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UBC Theses and Dissertations

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UBC Theses and Dissertations

Deciphering multi-state mobility within single particle trajectories of proteins on the plasma membrane Morrison, Jennifer S.

Abstract

Single particle tracking is a powerful technique often used in the study of dynamic mechanisms on the cell surface such as binding, confinement and trafficking. Experimental trajectories can be used to detect changes in the lateral mobility of individual molecules over time and space. Therefore, a potential problem in the analysis of single particle trajectories is to account for transitions between modes of mobility. Here we present two coupled statistical methods which characterize particle mobility that is temporally and spatially heterogeneous. The first method detects periods of drift diffusion or reduced mobility within single trajectories due to transient associations with other biomolecules. The second locates spatial domains which have higher or lower concentrations of these associating molecules. The trajectory is modeled as the outcome of a two-state Hidden Markov model parameterized by the diffusion coefficients and drift velocities of each state and the rates of transitions between them (which may change in space). Transitions between states arise from association and disassociation with a binding partner, either membrane-associated or cytosolic. These associations lead to either reduced Brownian diffusion or drift diffusion. An adapted Markov chain Monte Carlo algorithm was used to optimize parameters and simultaneously select the most favorable model of lateral mobility (transient reduced mobility or transient drift diffusion) and to locate spatial domains. Analysis of simulated particle tracks with a wide range of parameters successfully distinguished between the two models, gave accurate estimates for parameters and accurately located spatial domains.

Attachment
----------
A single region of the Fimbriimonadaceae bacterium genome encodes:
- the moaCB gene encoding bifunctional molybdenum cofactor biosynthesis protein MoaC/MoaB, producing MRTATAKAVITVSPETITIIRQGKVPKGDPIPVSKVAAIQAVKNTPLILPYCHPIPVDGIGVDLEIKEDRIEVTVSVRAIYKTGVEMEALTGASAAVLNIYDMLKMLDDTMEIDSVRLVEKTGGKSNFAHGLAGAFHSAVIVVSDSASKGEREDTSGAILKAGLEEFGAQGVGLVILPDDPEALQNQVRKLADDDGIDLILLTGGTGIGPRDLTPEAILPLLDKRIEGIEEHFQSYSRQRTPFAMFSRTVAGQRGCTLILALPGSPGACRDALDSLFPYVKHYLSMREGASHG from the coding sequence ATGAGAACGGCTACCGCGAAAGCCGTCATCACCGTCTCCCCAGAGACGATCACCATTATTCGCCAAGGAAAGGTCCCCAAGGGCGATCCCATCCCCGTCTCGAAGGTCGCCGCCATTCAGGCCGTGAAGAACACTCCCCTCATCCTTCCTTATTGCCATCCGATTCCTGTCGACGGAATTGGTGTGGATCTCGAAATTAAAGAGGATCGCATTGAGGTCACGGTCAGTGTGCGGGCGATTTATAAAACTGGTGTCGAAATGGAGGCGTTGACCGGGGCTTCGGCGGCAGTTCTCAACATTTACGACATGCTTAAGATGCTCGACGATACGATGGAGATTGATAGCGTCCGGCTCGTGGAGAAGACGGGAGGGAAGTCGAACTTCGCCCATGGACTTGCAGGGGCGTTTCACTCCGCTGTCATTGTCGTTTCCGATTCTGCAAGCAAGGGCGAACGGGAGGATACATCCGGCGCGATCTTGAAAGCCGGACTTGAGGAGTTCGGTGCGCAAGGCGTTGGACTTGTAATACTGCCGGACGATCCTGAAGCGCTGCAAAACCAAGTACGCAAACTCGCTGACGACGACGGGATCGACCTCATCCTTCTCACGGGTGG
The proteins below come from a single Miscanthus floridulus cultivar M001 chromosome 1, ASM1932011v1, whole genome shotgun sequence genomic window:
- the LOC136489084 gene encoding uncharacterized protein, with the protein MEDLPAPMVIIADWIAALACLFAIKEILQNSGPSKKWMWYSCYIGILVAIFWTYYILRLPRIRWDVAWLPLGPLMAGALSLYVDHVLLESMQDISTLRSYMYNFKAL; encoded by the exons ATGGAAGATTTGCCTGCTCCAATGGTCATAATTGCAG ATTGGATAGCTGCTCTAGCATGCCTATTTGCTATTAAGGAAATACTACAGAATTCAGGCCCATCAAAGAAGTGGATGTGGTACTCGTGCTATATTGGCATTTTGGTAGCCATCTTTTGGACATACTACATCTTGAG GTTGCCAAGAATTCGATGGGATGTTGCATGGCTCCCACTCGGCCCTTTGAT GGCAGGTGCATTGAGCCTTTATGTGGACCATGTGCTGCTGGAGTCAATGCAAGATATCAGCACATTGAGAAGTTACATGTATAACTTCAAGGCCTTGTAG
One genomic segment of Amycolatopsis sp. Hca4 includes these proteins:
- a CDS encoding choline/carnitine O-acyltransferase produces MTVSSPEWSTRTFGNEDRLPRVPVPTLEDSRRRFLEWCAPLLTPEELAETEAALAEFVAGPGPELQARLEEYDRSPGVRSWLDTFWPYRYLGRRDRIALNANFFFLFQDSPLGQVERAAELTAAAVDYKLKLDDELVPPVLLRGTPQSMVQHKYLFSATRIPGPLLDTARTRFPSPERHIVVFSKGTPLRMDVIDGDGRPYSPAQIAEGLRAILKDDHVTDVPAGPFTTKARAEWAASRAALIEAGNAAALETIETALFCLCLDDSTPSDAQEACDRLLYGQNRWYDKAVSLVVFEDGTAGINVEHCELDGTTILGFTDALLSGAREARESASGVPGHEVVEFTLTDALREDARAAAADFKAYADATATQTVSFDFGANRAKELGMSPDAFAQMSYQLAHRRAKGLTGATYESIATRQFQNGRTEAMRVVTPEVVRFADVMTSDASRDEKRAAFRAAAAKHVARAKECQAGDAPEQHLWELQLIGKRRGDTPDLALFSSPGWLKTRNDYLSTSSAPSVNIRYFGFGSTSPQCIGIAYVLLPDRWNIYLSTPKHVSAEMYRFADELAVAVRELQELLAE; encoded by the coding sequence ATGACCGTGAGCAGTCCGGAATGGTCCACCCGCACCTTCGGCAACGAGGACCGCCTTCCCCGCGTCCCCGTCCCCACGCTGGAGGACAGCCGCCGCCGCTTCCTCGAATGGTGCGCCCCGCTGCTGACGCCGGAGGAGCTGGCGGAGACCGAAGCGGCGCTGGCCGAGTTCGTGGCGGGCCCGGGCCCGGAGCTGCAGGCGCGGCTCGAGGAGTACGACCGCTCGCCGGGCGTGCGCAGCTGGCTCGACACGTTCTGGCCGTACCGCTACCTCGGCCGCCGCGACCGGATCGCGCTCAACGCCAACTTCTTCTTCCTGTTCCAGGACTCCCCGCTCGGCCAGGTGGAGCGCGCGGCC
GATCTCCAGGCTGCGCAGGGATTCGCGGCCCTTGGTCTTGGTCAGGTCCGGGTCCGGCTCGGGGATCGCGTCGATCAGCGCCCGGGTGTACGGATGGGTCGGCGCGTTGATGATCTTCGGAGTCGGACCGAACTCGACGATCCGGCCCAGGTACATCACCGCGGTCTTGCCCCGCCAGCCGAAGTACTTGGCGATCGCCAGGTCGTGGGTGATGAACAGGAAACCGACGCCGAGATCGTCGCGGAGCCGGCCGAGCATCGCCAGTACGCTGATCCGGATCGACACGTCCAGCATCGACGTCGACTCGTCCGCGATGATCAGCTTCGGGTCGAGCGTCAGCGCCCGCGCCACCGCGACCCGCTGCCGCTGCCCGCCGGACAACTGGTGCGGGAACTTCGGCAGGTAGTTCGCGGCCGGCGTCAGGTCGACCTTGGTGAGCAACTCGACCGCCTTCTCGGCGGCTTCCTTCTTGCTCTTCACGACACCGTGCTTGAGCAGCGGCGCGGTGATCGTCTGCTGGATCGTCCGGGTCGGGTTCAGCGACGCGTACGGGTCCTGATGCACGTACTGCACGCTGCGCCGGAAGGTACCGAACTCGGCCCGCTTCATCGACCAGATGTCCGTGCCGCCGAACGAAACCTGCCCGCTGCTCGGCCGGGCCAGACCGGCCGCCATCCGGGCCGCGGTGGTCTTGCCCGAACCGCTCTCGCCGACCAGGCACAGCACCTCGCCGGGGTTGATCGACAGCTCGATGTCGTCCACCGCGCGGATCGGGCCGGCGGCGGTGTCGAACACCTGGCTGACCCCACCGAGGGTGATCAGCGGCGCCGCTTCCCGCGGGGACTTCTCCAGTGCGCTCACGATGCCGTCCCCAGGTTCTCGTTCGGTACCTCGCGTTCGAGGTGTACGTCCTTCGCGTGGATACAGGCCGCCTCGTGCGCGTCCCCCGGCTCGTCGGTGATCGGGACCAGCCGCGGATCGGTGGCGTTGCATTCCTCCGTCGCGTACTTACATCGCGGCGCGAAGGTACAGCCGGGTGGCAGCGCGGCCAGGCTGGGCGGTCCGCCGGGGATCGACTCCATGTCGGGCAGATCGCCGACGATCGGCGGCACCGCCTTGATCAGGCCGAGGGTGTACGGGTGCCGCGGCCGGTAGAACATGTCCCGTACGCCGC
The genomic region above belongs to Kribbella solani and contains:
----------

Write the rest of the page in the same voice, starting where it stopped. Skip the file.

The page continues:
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Attribution-NonCommercial-NoDerivatives 4.0 International